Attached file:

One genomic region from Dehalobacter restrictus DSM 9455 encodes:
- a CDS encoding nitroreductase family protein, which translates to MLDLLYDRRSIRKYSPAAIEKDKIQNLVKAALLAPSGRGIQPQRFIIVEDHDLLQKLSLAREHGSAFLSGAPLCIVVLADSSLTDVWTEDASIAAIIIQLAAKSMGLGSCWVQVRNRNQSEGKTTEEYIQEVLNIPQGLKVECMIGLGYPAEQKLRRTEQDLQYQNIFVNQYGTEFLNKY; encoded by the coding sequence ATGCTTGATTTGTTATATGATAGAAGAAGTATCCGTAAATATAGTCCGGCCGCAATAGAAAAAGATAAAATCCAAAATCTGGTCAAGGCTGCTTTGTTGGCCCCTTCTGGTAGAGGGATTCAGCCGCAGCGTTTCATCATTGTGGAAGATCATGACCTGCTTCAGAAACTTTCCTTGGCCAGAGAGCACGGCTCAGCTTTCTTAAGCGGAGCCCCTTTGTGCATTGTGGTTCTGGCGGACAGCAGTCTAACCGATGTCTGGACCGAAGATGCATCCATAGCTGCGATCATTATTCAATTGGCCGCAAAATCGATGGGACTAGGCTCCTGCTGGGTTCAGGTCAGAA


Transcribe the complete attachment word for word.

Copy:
One genomic region from Dehalobacter restrictus DSM 9455 encodes:
- a CDS encoding nitroreductase family protein, which translates to MLDLLYDRRSIRKYSPAAIEKDKIQNLVKAALLAPSGRGIQPQRFIIVEDHDLLQKLSLAREHGSAFLSGAPLCIVVLADSSLTDVWTEDASIAAIIIQLAAKSMGLGSCWVQVRNRNQSEGKTTEEYIQEVLNIPQGLKVECMIGLGYPAEQKLRRTEQDLQYQNIFVNQYGTEFLNKY; encoded by the coding sequence ATGCTTGATTTGTTATATGATAGAAGAAGTATCCGTAAATATAGTCCGGCCGCAATAGAAAAAGATAAAATCCAAAATCTGGTCAAGGCTGCTTTGTTGGCCCCTTCTGGTAGAGGGATTCAGCCGCAGCGTTTCATCATTGTGGAAGATCATGACCTGCTTCAGAAACTTTCCTTGGCCAGAGAGCACGGCTCAGCTTTCTTAAGCGGAGCCCCTTTGTGCATTGTGGTTCTGGCGGACAGCAGTCTAACCGATGTCTGGACCGAAGATGCATCCATAGCTGCGATCATTATTCAATTGGCCGCAAAATCGATGGGACTAGGCTCCTGCTGGGTTCAGGTCAGAA